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ones, which may be suspected of having been a good deal spun out by him; but there is probably very little in any of them of his own invention, though the question whence he got his materials in each instance may be difficult to answer. In one this is quite clear, though he does not state it, namely the story of the sojourn of Elfod the Shepherd in Fairyland, as given in Cymru Fu, p. 477: it is no other than a second or third-hand reproduction of that recorded by Giraldus concerning a certain Eliodorus, a twelfth-century cleric in the diocese of St. David's \ But the longest tale published by Glasynys is the one about a mermaid: see Cymru Fu, pp. 434-44. Where he got this from I have not been able to find out, but it has probably been pieced together from various sources. I feel sure that some of the materials at least were Welsh, besides the characters known to Welsh mythology as Nefyd Naf Neifion, Gwyn ab Nud, Gwydion ab Don, Dylan, and Ceridwen, who have been recklessly introduced into it. He locates it, apparently, somewhere on the coast of Carnarvonshire, the chief scene being called Ogof Deio or David's Cave, which so far as I know is not an actual name, but one suggested by 'David Jones' locker' as sailors' slang for the sea. In hopes that somebody will communicate to me any bits of this tale that happen to be still current on the Welsh coast, I give an abstract of it here :—

'Once upon a time, a poor fisherman made the acquaintance of a mermaid in a cave on the sea-coast; at first she screeched wildly, but, when she got a little calmer, she told him to go off out of the way of her brother, and to return betimes the day after. In getting away, he was tossed into the sea, and tossed out on the

'See Giraldus' Itinerarium Kambria, i. 8 (pp. 75-8); some discussion of the whole story will be found in chapter iii of this volume.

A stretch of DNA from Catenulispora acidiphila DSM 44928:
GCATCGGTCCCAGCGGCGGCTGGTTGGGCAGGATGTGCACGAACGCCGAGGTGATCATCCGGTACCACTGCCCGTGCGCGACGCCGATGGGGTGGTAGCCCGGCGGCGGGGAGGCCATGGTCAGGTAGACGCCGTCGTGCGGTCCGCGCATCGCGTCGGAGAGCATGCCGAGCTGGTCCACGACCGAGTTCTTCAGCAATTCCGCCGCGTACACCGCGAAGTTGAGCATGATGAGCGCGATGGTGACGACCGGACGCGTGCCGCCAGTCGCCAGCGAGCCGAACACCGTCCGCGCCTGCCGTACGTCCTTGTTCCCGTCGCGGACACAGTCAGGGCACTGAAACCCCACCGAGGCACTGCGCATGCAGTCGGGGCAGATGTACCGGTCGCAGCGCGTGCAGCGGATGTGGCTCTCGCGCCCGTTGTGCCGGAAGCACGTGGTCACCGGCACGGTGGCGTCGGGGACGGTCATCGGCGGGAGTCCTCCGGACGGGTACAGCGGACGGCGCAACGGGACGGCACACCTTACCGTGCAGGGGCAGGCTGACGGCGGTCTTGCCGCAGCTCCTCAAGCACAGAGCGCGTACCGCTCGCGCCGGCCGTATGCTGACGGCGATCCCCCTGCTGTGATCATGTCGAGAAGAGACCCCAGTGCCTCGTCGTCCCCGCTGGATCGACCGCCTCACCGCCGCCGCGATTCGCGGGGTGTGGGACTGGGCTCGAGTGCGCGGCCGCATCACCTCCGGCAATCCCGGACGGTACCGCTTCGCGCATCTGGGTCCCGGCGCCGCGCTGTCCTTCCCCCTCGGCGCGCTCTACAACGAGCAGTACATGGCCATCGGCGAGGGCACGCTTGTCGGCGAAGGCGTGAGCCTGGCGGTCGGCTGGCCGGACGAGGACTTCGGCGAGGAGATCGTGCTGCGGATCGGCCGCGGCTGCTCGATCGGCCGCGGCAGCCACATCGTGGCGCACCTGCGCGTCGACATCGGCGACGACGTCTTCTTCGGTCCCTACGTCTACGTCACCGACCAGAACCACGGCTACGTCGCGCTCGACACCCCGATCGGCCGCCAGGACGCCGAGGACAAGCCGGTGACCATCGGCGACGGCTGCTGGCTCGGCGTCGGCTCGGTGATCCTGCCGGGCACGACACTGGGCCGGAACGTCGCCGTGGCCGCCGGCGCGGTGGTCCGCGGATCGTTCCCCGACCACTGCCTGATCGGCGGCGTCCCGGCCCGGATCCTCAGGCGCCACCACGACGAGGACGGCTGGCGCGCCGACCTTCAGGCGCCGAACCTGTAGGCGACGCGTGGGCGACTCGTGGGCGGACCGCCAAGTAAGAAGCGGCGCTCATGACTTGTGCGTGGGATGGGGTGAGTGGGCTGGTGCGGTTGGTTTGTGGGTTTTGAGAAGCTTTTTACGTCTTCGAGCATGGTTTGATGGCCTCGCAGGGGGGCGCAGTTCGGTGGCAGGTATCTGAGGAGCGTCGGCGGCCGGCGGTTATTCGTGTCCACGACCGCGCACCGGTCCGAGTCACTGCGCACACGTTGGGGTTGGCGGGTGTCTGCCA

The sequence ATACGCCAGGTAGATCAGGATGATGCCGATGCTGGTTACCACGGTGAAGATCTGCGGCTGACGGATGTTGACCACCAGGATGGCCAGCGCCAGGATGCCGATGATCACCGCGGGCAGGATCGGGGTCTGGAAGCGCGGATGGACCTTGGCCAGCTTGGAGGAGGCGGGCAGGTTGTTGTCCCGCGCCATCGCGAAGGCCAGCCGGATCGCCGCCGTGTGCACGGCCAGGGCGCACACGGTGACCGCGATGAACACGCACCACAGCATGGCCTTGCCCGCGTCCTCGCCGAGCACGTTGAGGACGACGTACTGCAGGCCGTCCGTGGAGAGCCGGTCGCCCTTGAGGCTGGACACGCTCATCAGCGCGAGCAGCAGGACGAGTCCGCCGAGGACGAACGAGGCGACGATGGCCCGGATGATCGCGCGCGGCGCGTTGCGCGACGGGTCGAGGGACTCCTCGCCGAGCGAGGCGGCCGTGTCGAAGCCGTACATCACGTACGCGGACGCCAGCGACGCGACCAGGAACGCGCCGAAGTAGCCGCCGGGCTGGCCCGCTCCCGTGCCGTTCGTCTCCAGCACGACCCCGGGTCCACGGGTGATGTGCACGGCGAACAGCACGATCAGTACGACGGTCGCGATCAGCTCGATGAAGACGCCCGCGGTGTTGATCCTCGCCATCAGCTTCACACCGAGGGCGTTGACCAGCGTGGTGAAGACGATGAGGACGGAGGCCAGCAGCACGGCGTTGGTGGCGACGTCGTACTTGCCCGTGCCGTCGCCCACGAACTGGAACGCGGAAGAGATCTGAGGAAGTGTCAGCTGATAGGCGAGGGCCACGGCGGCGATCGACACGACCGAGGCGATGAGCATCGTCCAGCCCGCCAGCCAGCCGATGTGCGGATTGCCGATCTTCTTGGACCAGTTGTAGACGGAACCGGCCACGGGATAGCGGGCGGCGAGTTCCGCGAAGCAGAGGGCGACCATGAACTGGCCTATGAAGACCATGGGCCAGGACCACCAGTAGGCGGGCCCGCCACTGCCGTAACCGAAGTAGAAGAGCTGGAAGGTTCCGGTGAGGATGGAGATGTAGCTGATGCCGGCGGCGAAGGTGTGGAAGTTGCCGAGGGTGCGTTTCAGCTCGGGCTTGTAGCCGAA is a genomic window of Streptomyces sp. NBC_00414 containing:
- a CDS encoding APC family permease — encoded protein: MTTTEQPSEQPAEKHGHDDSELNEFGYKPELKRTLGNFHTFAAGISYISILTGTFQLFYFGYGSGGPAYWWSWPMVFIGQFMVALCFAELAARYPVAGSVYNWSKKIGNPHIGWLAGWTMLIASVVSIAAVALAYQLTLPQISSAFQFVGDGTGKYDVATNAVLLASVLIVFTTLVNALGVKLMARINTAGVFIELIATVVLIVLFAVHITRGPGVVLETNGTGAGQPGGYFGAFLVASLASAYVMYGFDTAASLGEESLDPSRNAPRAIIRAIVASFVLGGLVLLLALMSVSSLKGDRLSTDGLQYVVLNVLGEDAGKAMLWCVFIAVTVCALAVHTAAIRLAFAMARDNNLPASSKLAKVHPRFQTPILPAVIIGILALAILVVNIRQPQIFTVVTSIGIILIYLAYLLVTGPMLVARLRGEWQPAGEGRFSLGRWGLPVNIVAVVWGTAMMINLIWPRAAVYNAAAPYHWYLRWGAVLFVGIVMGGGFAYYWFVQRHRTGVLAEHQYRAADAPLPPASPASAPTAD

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land with a rope, which had got wound about his waist; and on pulling at this he got ashore a coffer full of treasure, which he spent the night in carrying home. He was somewhat late in revisiting the cave the next day, and saw no mermaid come there to meet him according to her promise. But the following night he was roused out of his sleep by a visit from her at his home, when she told him to come in time next day. On his way thither, he learnt from some fishermen that they had been labouring in vain during the night, as a great big mermaid had opened their nets in order to pick the best fish, while she let the rest escape. When he reached the cave he found the mermaid there combing her hair: she surprised him by telling him that she had come to live among the inhabitants of the land, though she was, according to her own account, a king's daughter. She was no longer stark naked, but dressed like a lady: in one hand she held a diadem of pure gold, and in the other a cap of wonderful workmanship, the former of which she placed on her head, while she handed the latter to Ifan Morgan, with the order that he should keep it. Then she related to him how she had noticed him when he was a ruddy boy, out fishing in his father's white boat, and heard him sing a song which made her love him, and how she had tried to repeat this song at her father's court, where everybody wanted to get it. Many a time, she said, she had been anxiously listening if she might hear it again, but all in vain. So she had obtained permission from her family to come with her treasures and see if he would not teach it her; but she soon saw that she would not succeed without appearing in the form in which she now was. After saying that her name was Nefyn, daughter of Nefyd Naf Neifion, and niece to Gwyn son of Nud, and Gwydion son of Don, she calmed his feelings on the subject of the humble cottage in which he lived. Presently he asked her to be his wife, and she consented on the condition that he should always keep the cap she had given him out of her sight and teach her the song. They were married and lived happily together, and had children born them five times, a son and a daughter each time; they frequently went to the cave, and no one knew what treasures they had there; but once on a time they went out in a boat pleasuring, as was their wont, with six or seven of the children accompanying them, and when they were far from the land a great storm arose; besides the usual accompaniments of a storm at sea, most unearthly screeches and noises were heard, which frightened the children and made their mother look uncomfortable; but presently she bent her head over the side of the boat, and whispered something they did not catch: to their surprise the sea was instantly calm. They got home comfortably, but the elder children were puzzled greatly by their mother's influence over the sea, and it was not long after this till they so teased some ill-natured old women, that the latter told them all about the uncanny origin of their mother. The eldest boy was vexed at this, and remembered how his mother had spoken to somebody near the boat at sea, and that he was never allowed to go with his parents to Ogof Deio. He recalled, also, his mother's account of the strange countries she had seen. Once there came also to Ifan Morgan's home, which was now a mansion, a visitor whom the children were not even allowed to see; and one night, when the young moon had sunk behind the western horizon, Ifan and his wife went quietly out of the house, telling a servant that they would not return for three weeks or a month: this was overheard by the eldest son. So he followed them very quietly until he saw them on the strand, where he beheld his mother casting a sort of leather mantle round herself and his father, and both of them threw themselves into the hollow of a billow that came to fetch them. The son went home, broke his heart, and died in nine days at finding out that his mother was a mermaid; and, on seeing her brother dead, his twin sister went and threw herself into the sea; but, instead of being drowned, she was taken up on his steed by a fine looking knight, who then galloped away over the waves as if they had been dry and level land. The servants were in doubt what to do, now that Nefyd Morgan was dead and Eilonwy had thrown herself into the sea; but Tegid, the second son, who feared nothing, said that NefyfTs body should be taken to the strand, as somebody was likely to come to fetch it for burial among his mother's family. At midnight a knight arrived, who said the funeral was to be at three that morning, and told them that their brother would come back to them, as Gwydion ab Don was going to give him a heart that no weight could break, that Eilonwy was soon to be wedded to one of the finest and bravest of the knights of Gwerdonau ILion, and that their parents were with Gwyn ab Nud in the Gwaelodion. The body was accordingly taken to the beach, and, as soon as the wave touched it, out of his coffin leaped Nefyd like a porpoise. He was seen then to walk away arm in arm with Gwydion ab Don to a ship that was in waiting, and most enchanting music was heard by those on shore; but soon the ship sailed away, hardly touching the tops of the billows. After a year and a day had elapsed Ifan Morgan, the father, came home, looking much better and more gentlemanly than he had ever done before; he had never spoken of Nefyn, his wife, until Tegid one day asked him what about his mother; she had gone, he said, in search of Eilonwy, who had run away from her husband in Gwerdonau Lion, with Glanfryd ab Gloywfraint. She would be back soon, he thought, and describe to them all the wonders they had seen. Ifan Morgan went to bed that night, and was found dead in it in the morning; it was thought that his death had been caused by a Black Knight, who had been seen haunting the place at midnight for some time, and always disappearing, when pursued, into a well that bubbled forth in a dark recess near at hand. The day of Ifan Morgan's funeral, Nefyn, his wife, returned, and bewailed him with many tears; she was never more seen on the dry land. Tegid had now the charge of the family, and he conducted himself in all things as behoved a man and a gentleman of high principles and great generosity. He was very wealthy, but often grieved by the thought of his father's murder. One day, when he and two of his brothers were out in a boat fishing in the neighbouring bay, they were driven by the wind to the most wonderful spot they had ever seen. The sea there was as smooth as glass, and as bright as the clearest light, while beneath it, and not far from them, they saw a most splendid country with fertile fields and dales covered with pastures, with flowery hedges, groves clad in their green foliage, and forests gently waving their leafy luxuriance, with rivers lazily contemplating their own tortuous courses, and with mansions here and there of the most beautiful and ingenious description; and presently they saw that the inhabitants amused themselves with all kinds of merriment and frolicking, and that here and there they had music and engaged themselves in the most energetic dancing; in fact, the rippling waves seemed to have absorbed their fill of the music, so that the faint echo of it, as gently given forth by the waves, never ceased to charm their ears until they reached the shore. That night the three brothers